Evolution of Sthanakavasi and Terapantha Sect [2.0] LONKĀŚĀHA

Posted: 20.05.2008
Updated on: 06.08.2008

Evolution of Sthānakavāsi and Terāpantha Sect


He is regarded as a crusader against idol-worship. The Sthānakavāsi sect owes its allegiance to Lonkāśāha. It even celebrates a day to commemorate him. There are controversies about his life and matters relating to the date of birth, death, marriage, about his knowledge of scriptures, etc. Regarding the life history of Lonkā, there are controversies. Muni Jňānasundarji in his book has quoted different authors to locate the exact date and the year of birth and death of Lonkā, his family background, his education, his profession, because there are controversies regarding his life, as there is no unanimity between the authors who have located various events about his life. This also tries to prove the importance of Lonkā and the reform he has brought about.

One of the versions is as follows: Lonkā was born in V.S. 1482 in Ahmedabad. His father Hemashah and mother Ganga were vanik by caste and were very devout Jainas. Hemashah was intelligent and attained a high position in court of King Muhammad shah. Lonka imbibed many virtues including extra ordinary memory powers from childhood. Due to his skill and deep knowledge of jewels he was appointed as a treasurer by the king. Sheth Odhavji, an eminent personality from Sirohi was attracted by his ability and sharp intelligence and married his daughter Sudarsana to him. They had a son who was named Purnacandra.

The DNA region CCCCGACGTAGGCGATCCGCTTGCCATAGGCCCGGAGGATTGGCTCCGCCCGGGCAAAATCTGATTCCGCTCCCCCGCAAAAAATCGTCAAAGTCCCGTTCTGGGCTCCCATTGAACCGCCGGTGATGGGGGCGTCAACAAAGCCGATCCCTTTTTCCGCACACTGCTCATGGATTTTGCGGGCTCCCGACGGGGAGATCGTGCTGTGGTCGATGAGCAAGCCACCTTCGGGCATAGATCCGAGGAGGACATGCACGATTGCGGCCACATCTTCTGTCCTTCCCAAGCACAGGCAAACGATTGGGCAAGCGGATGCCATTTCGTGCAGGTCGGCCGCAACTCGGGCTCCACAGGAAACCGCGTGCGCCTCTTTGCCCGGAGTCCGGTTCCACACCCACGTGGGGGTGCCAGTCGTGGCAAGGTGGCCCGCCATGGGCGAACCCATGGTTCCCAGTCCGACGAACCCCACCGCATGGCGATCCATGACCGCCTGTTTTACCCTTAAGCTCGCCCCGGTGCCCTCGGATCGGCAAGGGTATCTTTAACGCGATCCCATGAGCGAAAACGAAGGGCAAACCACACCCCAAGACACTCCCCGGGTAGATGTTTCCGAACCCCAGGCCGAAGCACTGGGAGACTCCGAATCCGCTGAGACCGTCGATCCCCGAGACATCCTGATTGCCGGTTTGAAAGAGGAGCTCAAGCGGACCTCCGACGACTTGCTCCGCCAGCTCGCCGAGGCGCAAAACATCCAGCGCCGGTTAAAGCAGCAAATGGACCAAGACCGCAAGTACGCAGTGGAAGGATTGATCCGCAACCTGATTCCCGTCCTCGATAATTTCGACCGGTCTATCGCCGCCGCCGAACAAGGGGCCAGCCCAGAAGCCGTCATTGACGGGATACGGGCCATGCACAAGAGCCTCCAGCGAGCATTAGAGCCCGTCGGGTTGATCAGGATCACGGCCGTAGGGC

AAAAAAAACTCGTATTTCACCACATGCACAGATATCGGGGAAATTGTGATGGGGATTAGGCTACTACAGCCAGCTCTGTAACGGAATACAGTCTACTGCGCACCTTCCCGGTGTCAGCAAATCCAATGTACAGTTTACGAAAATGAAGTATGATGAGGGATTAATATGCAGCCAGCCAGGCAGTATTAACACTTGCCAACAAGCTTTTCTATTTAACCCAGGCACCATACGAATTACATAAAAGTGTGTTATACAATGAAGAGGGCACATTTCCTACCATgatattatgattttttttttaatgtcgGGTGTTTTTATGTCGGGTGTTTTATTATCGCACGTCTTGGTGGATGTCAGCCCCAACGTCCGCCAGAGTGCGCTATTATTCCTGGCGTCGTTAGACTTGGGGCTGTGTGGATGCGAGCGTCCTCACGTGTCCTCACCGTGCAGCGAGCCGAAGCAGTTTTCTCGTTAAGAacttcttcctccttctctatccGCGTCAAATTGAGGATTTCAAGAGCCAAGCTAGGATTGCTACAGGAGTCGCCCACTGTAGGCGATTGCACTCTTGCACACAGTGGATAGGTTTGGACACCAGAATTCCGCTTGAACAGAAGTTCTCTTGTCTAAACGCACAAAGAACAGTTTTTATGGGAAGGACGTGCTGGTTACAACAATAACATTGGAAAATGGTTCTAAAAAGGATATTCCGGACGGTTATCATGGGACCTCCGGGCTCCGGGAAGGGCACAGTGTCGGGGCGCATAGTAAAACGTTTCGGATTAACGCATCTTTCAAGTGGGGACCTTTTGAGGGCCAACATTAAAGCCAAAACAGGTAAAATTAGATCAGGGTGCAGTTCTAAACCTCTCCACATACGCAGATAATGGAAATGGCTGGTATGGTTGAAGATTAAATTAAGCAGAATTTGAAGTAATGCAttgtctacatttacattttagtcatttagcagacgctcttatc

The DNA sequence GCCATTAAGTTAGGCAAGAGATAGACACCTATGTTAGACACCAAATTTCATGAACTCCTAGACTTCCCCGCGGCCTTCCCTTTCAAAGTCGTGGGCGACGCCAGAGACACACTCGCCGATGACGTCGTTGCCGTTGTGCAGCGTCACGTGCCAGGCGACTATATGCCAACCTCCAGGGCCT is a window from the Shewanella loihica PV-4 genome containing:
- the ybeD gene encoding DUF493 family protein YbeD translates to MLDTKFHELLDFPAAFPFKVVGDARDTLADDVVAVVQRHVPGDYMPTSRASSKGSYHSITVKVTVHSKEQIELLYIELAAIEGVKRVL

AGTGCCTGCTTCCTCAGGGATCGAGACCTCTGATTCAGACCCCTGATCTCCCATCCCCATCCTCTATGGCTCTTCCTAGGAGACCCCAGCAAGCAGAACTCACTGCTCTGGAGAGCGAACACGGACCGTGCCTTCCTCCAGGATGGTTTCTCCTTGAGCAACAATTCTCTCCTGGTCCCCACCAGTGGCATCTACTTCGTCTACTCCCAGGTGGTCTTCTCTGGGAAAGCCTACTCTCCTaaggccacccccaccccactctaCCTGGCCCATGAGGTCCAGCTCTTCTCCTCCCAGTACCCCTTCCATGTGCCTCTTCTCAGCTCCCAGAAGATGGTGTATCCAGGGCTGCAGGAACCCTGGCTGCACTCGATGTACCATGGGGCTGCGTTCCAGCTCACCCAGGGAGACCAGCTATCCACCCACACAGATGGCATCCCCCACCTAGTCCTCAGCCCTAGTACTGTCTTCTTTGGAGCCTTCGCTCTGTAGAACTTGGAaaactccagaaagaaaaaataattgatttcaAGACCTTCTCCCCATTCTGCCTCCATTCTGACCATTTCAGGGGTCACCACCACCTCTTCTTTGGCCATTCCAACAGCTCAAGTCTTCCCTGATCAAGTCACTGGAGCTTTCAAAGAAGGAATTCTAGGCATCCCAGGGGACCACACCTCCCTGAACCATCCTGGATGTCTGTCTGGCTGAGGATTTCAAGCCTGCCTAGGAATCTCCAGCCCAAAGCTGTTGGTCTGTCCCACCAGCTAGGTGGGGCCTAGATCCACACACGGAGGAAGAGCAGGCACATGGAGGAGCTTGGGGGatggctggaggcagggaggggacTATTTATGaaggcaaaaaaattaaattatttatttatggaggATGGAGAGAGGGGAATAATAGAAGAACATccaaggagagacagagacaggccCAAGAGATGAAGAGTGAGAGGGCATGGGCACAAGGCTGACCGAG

When Lonka came to know about Kutubshah killing his father Mohammad shah for the sake of kingdom, Lonka felt utterly disgusted and understood the futility of worldly affairs. Hence he resigned from the post.

At home he continued with his personal business of jewelers, along with his writings. He also engrossed himself in the study of various religious scriptures. During this time Muni Jnanji happened to visit his house for food. On entering the house he saw Lonka’s beautiful hand writings. This made muni to ask Lonka whether he would copy the dilapidated copies of the agamas. Lonka was really waiting for an opportunity to read the agamas; at that time agamas were unavailable to the laity. Daśavaikālika was the first āgama he received from the muni to copy.

While copying them he started realizing the seriousness of religion. The principles of nonviolence, restraint and austerities, as mentioned in the scriptues and the perverse conduct of the monks sparked in him the seeds of rebel. He started making two copies of the agamas, one for the muni and other for himself. In this way he acquired 32 agamas. When Muniji came to know of Lonkā making another copy he stopped giving him the other scriptures. Lonkā started reading āgamas, which he had with him. On understanding the purity of religion and the perverseness that idol worship is not found in agamas he set to reform the religion. Through discussions with many people he attracted a group of them, a few of which became his followers.

According to the second version, Lonkā was a poor person from limbdi in Saurashtra. He was orphaned at the age of ten. The name of his father was Hemashah and mother was Ganga. Coming to Ahmedabad he met muni Jňānji under whom he started studying Jaina religion. Muni also obtained a job for him in a temple where Lonkā worked as an accountant. Lonkā had once a quarrel with the monks of that temple concerning the accounts. Because of this observing the behaviour of the monks shocked him. He, therefore, went out of the temple and started condemning those monks for their violent behaviour and for not having any Dayā (compassion). It so happened, that his Muslim friend, who was passing by, appreciated his act and even provoked him against idol worship. Lonkā started preaching his views on dayā and non-violence. He got some followers and his sect came to be known as Dayā gaccha or lonkāgaccha.

Which ever of the two versions is true, the fact remains that he has written in the medieval Gujarati language and criticized the popular trends of idol worship and temple building and criticized the prevalent Śramanācāra.

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